Don’t look down: A novice guide to climbing the Spitzkoppe

Don’t look down: A novice guide to climbing the Spitzkoppe

I am no climber, not self or otherwise proclaimed, and what follows should not be seen as a definitive guide to the Spitzkoppe. I have also never been to the Matterhorn, the comparison  inspired by a simple google search of “Spitzkoppe”, so I can in no way attest to the accuracy of the statement “Namibia’s Matterhorn”. In spite of this, it has an adventurous ring to it – climber or not. In June this year a group of friends and I managed to summit that great granite beast known as the Spitzkoppe, and here’s hoping that qualifies me to tell the tale of summiting it. 

Text & Photographs  Zan Le Roux

From the Spring 2023 issue

The epic began some months earlier when a friend of mine added me to the WhatsApp group “Spitzkoppe Summit”. The name said it all, the plan was to summit the Spitzkoppe. Simple as the plan was, we had to get a few things in order before setting off – assemble a team, beg, borrow or steal the necessary equipment, learn how to climb and finally go climb that mountain.

The motley six, as I’ve named us, included: Luke Brinkman (the founder of the Whatsapp group), Joe Lichtman (medical officer), Josh Lichtman (head chef), Søren Jensen (chief abseiler), Freddy Setzkorn (the only experienced climber) and myself (photographer). Our gear consisted of harnesses, tight fitting climbing shoes, helmets, chalk bags, ropes, slings, prusiks, quickdraws, cams, nuts, bugs, grigris and an array of other devices, each with their own equally non-descript name in climbing vernacular. Training had all of us joining the local climbing gym, Urban Friction, where we would spend a few evenings each week familiarising ourselves with the gear and building up fitness before heading to a local bar to discuss strategy.

In what felt like in a flash, the months of training had passed and it was time to head to the mountain. On a Friday morning we scurried around Windhoek collecting the last few pieces of borrowed gear before setting off towards the Spitzkoppe. After the mandatory stop at Wilhelmstal farm stall for coffee and biltong, and Usakos for refreshments, we turned right onto the familiar dirt road towards Spitzkoppe, and the magnitude of what we were undertaking started to set in.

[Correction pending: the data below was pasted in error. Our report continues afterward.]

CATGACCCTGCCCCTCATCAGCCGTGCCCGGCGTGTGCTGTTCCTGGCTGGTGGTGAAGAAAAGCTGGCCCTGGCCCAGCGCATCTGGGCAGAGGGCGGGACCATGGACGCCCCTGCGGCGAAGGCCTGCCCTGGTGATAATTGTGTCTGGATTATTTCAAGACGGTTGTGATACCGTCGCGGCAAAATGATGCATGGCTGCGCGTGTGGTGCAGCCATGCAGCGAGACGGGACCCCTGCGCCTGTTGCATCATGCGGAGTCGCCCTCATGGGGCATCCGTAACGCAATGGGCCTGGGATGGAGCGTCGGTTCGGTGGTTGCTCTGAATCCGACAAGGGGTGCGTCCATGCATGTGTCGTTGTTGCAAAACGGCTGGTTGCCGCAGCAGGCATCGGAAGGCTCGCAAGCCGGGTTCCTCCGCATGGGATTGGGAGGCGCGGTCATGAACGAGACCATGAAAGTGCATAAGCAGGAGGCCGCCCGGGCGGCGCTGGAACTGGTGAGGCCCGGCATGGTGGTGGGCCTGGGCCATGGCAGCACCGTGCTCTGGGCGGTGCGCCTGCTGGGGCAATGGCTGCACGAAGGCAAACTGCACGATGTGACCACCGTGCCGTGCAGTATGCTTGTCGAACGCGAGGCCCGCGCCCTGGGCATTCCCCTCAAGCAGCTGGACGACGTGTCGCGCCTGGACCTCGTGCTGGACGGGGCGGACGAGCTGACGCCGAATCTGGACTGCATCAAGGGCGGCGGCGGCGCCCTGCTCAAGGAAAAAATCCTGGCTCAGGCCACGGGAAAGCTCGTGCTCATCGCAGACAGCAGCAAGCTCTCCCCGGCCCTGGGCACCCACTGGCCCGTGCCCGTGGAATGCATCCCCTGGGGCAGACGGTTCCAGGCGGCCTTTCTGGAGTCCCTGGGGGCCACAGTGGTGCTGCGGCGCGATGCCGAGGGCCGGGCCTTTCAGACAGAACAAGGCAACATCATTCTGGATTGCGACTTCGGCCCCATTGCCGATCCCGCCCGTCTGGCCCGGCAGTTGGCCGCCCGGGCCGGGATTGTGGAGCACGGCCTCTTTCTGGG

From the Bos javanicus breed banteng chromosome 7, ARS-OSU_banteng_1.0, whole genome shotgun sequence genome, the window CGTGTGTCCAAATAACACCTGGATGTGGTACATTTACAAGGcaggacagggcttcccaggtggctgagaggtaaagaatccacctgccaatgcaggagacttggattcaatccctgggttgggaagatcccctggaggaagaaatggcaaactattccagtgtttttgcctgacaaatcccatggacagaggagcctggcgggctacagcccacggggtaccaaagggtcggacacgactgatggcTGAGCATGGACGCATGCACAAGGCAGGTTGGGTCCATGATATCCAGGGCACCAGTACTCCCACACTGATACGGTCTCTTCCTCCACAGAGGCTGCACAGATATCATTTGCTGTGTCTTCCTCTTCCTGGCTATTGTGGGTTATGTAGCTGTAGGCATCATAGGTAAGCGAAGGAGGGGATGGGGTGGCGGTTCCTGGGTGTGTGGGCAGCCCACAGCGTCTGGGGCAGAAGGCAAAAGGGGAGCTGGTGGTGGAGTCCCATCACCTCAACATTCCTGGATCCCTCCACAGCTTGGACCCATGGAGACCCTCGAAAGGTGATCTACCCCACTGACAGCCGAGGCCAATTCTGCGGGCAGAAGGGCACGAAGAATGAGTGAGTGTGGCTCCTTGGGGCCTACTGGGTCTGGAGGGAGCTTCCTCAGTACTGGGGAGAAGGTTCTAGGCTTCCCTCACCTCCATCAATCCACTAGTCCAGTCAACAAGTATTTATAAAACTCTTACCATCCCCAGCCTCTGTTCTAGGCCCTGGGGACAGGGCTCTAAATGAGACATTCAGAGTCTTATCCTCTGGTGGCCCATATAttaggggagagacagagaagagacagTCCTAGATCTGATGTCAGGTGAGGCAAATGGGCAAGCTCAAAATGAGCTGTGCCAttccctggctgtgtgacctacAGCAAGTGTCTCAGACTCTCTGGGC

The Spitzkoppe, a set of granite inselbergs, rises approximately 700 metres out of the surrounding Namib Desert and tops out at a height of 1728 metres above sea level. At 120 million years old with solid granite faces running up its sides, the mountain is impressive to say the least. Hans and Else Wongtschowski and Johannes de Villiers Graaff were the first to climb the mountain in 1946, probably wearing veldskoene and using manilla rope (the type we see in pirate movies). Now, 77 years later, we too wanted to leave our mark in history and make our way up the red mountain.

On arrival on Friday afternoon we immediately set off to one of the easier routes where we could do a bit of practice climbing and get “a feel of the rock”. After our first collective outdoor climb we made our way back to our campsite, which we shared with a horned adder and a genet, and busied ourselves with repacking gear and filling water bottles for the following day. As with most Namibian gatherings, supper was prepared on the fire and paired with a few Tafels. Sitting in the firelight, with the Spitzkoppe rising into the night sky above us, we all felt privileged to be there. Beer and tea flowed throughout the night and conversations drifted from history to philosophy to religion. We differed on why we had been born into our lives and what we should be doing with our time on this earth, but we were all equally in awe of this journey, and eager to live it well. Importantly, we had all come to the conclusion that in that particular time and place, the correct thing to do was to climb the mountain we had set out to climb. As the fire and the conversation died down, we each in turn settled down under the stars and slipped into sleep lulled by the sound of barking geckos and excited for the awaiting adventure.